The Handgun Trigger Safety Act: Gun Control Through Technology

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” Pro-gun and anti-gun legislation and efforts have become the litmus test for potential candidates for federal office as well as incumbents who wish to remain in their seats.

  On the Republican side, Congressmen like Steve Stockman, R-Texas, are introducing legislation aimed at preventing federal money from being used to fund efforts to register or confiscate firearms from citizens. This is a response to the fear that many gun owners in this country have that the federal government will use registration to eventually seize firearms from the American public.

  The Democratic approach towards gun control seems to be taking a turn towards the tactic of dissuasion. The traditional style of gun control through direct bans and fierce anti-gun campaigns has failed. Semi-automatic weapons bans, magazine bans, and features bans on firearms have for the most part stalled or failed to gain enough traction to become law.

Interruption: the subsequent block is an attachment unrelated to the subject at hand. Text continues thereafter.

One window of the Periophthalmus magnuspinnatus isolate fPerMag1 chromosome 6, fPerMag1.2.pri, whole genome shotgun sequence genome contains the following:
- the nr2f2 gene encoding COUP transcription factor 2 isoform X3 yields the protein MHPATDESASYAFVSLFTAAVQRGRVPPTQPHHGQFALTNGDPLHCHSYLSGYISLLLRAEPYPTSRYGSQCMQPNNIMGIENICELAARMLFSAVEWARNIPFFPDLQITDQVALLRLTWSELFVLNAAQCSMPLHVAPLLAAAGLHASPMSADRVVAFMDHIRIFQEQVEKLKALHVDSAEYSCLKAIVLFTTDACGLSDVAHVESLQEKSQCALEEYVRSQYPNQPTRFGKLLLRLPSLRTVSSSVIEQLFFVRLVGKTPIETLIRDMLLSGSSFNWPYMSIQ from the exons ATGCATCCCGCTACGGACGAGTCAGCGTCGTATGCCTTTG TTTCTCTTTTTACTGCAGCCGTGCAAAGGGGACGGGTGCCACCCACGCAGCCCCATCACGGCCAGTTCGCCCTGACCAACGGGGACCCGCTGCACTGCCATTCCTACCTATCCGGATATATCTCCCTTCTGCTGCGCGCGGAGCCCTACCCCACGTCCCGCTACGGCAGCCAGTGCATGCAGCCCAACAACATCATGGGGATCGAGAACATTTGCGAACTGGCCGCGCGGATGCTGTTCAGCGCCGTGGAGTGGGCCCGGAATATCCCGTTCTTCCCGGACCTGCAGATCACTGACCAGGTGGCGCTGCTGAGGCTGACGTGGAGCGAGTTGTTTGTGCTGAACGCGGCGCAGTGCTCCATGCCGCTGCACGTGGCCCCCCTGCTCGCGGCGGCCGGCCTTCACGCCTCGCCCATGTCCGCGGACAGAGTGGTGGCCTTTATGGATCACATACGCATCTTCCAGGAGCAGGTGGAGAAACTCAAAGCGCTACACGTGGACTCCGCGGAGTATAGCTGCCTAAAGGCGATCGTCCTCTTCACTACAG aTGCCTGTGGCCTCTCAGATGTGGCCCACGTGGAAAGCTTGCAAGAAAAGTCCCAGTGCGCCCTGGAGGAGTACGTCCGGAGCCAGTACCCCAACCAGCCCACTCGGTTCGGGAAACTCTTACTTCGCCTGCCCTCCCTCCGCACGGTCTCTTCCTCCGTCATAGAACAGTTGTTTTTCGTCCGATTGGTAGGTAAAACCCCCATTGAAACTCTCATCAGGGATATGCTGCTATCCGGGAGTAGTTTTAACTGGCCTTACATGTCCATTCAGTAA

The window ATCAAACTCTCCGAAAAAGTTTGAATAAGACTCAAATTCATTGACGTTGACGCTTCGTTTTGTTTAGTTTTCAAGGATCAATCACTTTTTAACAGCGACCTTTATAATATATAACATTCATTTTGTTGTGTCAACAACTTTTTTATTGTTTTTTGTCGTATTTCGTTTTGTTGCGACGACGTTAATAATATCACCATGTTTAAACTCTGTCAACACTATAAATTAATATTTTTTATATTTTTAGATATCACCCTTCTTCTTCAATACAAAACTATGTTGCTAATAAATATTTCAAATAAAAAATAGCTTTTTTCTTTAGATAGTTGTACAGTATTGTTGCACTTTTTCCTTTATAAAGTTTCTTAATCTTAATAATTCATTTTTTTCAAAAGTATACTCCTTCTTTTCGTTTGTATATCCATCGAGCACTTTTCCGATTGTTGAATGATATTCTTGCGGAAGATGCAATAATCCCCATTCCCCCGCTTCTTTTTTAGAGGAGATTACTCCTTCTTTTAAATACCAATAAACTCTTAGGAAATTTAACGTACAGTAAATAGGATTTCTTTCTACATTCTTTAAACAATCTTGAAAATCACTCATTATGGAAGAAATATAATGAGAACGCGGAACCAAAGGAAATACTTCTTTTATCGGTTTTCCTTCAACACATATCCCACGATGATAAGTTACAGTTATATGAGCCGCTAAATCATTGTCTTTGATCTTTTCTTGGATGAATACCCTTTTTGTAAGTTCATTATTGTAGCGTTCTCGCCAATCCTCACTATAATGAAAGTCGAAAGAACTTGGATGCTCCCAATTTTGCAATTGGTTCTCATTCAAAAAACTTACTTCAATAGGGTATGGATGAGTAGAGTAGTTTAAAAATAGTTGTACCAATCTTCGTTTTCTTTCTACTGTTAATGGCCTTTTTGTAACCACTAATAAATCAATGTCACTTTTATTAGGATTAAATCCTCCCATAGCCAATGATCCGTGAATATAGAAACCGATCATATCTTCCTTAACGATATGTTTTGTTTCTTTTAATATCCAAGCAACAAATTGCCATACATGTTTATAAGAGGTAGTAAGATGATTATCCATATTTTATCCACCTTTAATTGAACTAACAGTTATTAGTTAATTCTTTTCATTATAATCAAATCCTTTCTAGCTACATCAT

Instead of trying to outright ban or restrict ownership of certain kinds of weapons, Democratic Senator Edward Markey of Massachusetts, has decided to introduce S.2068, the Handgun Trigger Safety Act of 2014.

  S.2068 calls for grant money, up to $2 million, for companies, individuals, and states, to research technology that would lead to the personalization of firearms.

A personalized handgun, according to the bill, is a firearm which:

  • enables only an authorized user of the handgun to fire the handgun;
  • was manufactured in such a manner that the firing restriction described is incorporated into the design of the handgun;
  • is not sold as an accessory;
  • and cannot be readily removed or deactivated.

  The bill calls for institutions such as schools and companies to apply for grants for technology to personalize both new and old firearms.

  The plan, according to the text of the legislation, is to completely transform the firearms industry with regard to handguns over the next several years.

  According to the bill, “Beginning on the date that is 2 years after the date of enactment of this Act, no person may manufacture in the United States a handgun that is not a personalized handgun.”


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